Boundary formation plays a central role in differentiating the flanking regions that give rise to discrete tissues and organs during early development. We have studied mechanisms by which a morphological boundary and tissue separation are regulated by examining chicken somite segmentation as a model system. By transplanting a small group of cells taken from a presumptive border into a non-segmentation site, we have found a novel inductive event where posteriorly juxtaposed cells to the next-forming border instruct the anterior cells to become separated and epithelialized. We have further studied the molecular mechanisms underlying these interactions by focusing on Lunatic fringe, a modulator of Notch signaling, which is expressed in the region of the presumptive boundary. By combining DNA in ovo electroporation and embryonic transplantation techniques we have ectopically made a sharp boundary of Lunatic fringe activity in the unsegmented paraxial mesoderm and observed a fissure formed at the interface. In addition, a constitutive active form of Notch mimics this instructive phenomenon. These suggest that the boundary-forming signals emanating from the posterior border cells are mediated by Notch, the action of which is confined to the border region by Lunatic fringe within the area where mRNAs of Notch and its ligand are broadly expressed in the presomitic mesoderm.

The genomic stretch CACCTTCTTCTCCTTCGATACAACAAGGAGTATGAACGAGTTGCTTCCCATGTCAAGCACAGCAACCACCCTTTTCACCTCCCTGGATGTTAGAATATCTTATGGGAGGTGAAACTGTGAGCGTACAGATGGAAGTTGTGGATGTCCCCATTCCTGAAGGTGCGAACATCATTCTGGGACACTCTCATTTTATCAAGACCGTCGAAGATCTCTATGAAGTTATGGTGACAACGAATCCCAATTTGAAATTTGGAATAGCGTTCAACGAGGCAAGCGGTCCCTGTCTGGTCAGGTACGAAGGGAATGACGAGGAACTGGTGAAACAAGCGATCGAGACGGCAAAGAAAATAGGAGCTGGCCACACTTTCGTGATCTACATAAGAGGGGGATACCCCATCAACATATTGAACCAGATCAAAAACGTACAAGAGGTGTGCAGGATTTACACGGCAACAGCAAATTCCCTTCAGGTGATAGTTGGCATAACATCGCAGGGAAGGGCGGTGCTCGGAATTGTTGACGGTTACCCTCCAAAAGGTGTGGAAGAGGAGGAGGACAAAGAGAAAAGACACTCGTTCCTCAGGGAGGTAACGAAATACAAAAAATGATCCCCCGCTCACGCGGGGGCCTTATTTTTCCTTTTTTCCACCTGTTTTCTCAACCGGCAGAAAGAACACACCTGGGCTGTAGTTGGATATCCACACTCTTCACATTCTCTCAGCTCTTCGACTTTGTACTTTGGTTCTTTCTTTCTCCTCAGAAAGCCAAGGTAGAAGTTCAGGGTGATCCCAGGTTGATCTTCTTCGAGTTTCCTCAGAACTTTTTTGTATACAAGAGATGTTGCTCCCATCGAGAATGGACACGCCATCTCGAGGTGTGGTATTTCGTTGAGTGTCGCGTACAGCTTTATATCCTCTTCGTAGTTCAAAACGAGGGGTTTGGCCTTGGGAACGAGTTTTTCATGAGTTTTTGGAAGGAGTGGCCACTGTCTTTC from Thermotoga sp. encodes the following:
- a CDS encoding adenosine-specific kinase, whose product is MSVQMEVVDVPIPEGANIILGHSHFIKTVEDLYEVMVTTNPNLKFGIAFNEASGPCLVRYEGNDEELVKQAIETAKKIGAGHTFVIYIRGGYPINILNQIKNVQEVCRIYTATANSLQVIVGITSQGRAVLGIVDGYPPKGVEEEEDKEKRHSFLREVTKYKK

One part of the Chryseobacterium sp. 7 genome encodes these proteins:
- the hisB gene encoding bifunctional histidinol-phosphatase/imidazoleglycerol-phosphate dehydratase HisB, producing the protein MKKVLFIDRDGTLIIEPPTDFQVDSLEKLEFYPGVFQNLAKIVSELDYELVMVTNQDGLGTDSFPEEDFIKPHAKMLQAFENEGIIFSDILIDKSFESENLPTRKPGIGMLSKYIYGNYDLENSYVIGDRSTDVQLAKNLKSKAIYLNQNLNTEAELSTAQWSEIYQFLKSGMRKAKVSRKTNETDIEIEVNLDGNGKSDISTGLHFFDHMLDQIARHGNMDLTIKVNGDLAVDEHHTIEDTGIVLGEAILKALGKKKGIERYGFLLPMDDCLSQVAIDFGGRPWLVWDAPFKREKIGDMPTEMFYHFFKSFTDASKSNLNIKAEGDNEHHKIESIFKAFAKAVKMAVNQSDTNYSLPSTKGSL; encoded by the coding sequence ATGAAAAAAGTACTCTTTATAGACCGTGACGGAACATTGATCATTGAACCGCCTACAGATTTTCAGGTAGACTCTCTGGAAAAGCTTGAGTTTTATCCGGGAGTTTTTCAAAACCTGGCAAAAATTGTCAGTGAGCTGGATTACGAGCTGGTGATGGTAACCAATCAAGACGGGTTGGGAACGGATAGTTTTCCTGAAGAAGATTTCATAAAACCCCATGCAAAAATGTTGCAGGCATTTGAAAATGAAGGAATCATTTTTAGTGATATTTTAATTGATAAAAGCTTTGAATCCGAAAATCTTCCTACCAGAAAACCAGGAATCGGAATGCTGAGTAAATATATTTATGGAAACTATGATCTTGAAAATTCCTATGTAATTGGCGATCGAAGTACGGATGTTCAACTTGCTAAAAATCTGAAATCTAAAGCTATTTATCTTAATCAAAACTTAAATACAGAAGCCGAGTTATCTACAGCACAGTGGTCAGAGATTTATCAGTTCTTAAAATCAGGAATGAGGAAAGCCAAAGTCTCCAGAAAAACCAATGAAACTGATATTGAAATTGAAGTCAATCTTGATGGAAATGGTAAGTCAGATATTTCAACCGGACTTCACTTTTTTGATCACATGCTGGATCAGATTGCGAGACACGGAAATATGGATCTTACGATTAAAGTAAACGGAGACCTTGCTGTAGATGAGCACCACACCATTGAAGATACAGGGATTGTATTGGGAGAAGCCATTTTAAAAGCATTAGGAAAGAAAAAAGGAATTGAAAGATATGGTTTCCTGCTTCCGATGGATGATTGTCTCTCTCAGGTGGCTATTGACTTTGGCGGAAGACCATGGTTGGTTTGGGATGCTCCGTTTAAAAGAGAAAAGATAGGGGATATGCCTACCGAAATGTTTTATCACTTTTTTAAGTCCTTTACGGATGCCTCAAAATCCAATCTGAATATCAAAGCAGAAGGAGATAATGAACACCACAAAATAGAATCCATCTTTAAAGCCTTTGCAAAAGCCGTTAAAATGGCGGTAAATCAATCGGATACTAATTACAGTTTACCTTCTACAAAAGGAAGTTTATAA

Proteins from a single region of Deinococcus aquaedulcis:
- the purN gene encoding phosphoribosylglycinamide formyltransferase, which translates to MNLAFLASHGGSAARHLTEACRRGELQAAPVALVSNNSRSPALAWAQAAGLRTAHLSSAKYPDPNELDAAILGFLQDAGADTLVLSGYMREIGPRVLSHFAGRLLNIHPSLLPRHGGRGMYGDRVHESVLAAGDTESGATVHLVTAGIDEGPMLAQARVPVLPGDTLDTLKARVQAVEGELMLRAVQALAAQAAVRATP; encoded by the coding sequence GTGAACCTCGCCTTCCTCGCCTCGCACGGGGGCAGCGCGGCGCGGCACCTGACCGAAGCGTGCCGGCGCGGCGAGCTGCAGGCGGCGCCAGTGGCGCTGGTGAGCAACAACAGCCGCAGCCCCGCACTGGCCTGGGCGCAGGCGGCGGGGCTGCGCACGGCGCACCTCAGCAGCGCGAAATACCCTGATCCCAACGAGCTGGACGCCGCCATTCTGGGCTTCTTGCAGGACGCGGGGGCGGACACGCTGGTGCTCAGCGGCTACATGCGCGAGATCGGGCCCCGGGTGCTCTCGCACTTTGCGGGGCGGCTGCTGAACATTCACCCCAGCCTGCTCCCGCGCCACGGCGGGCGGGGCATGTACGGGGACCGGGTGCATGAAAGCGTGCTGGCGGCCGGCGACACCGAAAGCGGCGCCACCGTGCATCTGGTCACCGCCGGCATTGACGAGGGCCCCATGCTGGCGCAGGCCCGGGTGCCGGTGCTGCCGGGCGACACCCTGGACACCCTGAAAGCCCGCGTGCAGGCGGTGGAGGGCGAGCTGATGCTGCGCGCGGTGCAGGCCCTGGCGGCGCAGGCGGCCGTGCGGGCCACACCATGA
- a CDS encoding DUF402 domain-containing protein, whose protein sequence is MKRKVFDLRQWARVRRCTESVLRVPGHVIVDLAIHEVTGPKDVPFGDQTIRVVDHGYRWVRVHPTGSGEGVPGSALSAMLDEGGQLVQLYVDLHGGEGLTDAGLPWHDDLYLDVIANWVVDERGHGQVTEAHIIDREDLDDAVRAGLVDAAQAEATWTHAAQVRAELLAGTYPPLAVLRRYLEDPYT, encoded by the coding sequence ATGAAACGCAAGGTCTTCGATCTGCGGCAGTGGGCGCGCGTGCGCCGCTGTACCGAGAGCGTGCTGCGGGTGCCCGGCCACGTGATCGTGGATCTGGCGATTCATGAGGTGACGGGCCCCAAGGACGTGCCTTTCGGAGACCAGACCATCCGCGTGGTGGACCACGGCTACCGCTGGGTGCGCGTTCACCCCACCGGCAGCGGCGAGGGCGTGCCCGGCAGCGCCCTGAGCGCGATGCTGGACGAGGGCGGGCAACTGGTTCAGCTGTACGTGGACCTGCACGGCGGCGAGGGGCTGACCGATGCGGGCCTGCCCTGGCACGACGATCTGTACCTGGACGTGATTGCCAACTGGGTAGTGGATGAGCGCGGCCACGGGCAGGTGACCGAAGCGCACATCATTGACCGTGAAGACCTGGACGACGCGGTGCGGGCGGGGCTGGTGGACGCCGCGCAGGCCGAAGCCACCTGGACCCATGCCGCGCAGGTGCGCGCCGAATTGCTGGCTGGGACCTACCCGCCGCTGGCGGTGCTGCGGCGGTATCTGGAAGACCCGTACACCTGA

|Number of pages||12|
|Publication status||Published - Aug 1 2002|
All Science Journal Classification (ASJC) codes
- Molecular Biology
- Developmental Biology